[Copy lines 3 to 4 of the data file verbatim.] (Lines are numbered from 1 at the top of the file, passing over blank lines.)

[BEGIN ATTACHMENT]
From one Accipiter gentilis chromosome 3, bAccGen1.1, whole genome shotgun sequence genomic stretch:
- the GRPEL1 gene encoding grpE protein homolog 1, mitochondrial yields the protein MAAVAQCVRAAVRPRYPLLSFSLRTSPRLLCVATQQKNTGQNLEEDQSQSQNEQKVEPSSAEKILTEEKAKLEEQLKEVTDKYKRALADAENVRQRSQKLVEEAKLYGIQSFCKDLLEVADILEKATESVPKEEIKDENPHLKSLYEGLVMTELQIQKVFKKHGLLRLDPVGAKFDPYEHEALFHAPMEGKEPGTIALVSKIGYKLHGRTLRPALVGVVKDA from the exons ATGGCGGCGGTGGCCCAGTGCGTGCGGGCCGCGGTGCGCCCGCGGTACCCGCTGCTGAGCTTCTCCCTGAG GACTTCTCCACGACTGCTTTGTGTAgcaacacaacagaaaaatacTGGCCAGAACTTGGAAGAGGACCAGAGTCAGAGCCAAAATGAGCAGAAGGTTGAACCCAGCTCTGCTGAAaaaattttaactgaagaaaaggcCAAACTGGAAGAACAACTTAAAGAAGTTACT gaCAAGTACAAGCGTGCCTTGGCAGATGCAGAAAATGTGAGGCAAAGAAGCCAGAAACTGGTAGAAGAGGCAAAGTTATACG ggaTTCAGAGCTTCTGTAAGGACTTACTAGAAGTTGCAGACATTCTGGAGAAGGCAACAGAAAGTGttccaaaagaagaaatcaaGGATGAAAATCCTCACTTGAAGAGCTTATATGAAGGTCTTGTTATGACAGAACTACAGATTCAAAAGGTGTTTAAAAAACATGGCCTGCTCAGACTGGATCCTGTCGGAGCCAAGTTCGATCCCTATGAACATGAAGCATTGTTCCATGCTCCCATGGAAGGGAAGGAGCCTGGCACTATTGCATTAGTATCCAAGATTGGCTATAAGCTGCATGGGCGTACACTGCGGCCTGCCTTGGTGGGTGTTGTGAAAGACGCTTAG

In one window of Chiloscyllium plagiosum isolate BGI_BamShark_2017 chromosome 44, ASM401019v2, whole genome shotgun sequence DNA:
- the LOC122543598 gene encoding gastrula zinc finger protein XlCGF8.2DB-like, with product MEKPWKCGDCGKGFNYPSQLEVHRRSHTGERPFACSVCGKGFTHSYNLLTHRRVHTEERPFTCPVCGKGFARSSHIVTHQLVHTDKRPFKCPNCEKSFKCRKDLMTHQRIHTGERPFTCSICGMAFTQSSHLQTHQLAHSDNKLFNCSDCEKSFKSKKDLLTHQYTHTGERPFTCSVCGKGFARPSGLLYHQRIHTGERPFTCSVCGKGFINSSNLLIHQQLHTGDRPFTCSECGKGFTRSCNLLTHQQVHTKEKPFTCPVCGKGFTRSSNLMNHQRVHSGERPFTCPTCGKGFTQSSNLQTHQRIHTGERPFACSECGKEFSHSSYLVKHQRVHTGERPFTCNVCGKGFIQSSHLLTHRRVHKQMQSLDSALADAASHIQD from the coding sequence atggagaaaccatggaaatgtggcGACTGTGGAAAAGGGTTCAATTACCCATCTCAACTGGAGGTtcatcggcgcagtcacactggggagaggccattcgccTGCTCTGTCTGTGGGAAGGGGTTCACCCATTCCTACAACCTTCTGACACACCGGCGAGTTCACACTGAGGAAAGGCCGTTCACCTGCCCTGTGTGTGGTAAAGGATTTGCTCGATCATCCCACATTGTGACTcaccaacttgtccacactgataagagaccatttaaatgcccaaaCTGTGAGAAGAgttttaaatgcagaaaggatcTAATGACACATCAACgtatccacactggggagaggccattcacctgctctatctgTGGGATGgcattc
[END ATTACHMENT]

In one window of Chiloscyllium plagiosum isolate BGI_BamShark_2017 chromosome 44, ASM401019v2, whole genome shotgun sequence DNA:
- the LOC122543598 gene encoding gastrula zinc finger protein XlCGF8.2DB-like, with product MEKPWKCGDCGKGFNYPSQLEVHRRSHTGERPFACSVCGKGFTHSYNLLTHRRVHTEERPFTCPVCGKGFARSSHIVTHQLVHTDKRPFKCPNCEKSFKCRKDLMTHQRIHTGERPFTCSICGMAFTQSSHLQTHQLAHSDNKLFNCSDCEKSFKSKKDLLTHQYTHTGERPFTCSVCGKGFARPSGLLYHQRIHTGERPFTCSVCGKGFINSSNLLIHQQLHTGDRPFTCSECGKGFTRSCNLLTHQQVHTKEKPFTCPVCGKGFTRSSNLMNHQRVHSGERPFTCPTCGKGFTQSSNLQTHQRIHTGERPFACSECGKEFSHSSYLVKHQRVHTGERPFTCNVCGKGFIQSSHLLTHRRVHKQMQSLDSALADAASHIQD from the coding sequence atggagaaaccatggaaatgtggcGACTGTGGAAAAGGGTTCAATTACCCATCTCAACTGGAGGTtcatcggcgcagtcacactggggagaggccattcgccTGCTCTGTCTGTGGGAAGGGGTTCACCCATTCCTACAACCTTCTGACACACCGGCGAGTTCACACTGAGGAAAGGCCGTTCACCTGCCCTGTGTGTGGTAAAGGATTTGCTCGATCATCCCACATTGTGACTcaccaacttgtccacactgataagagaccatttaaatgcccaaaCTGTGAGAAGAgttttaaatgcagaaaggatcTAATGACACATCAACgtatccacactggggagaggccattcacctgctctatctgTGGGATGgcattc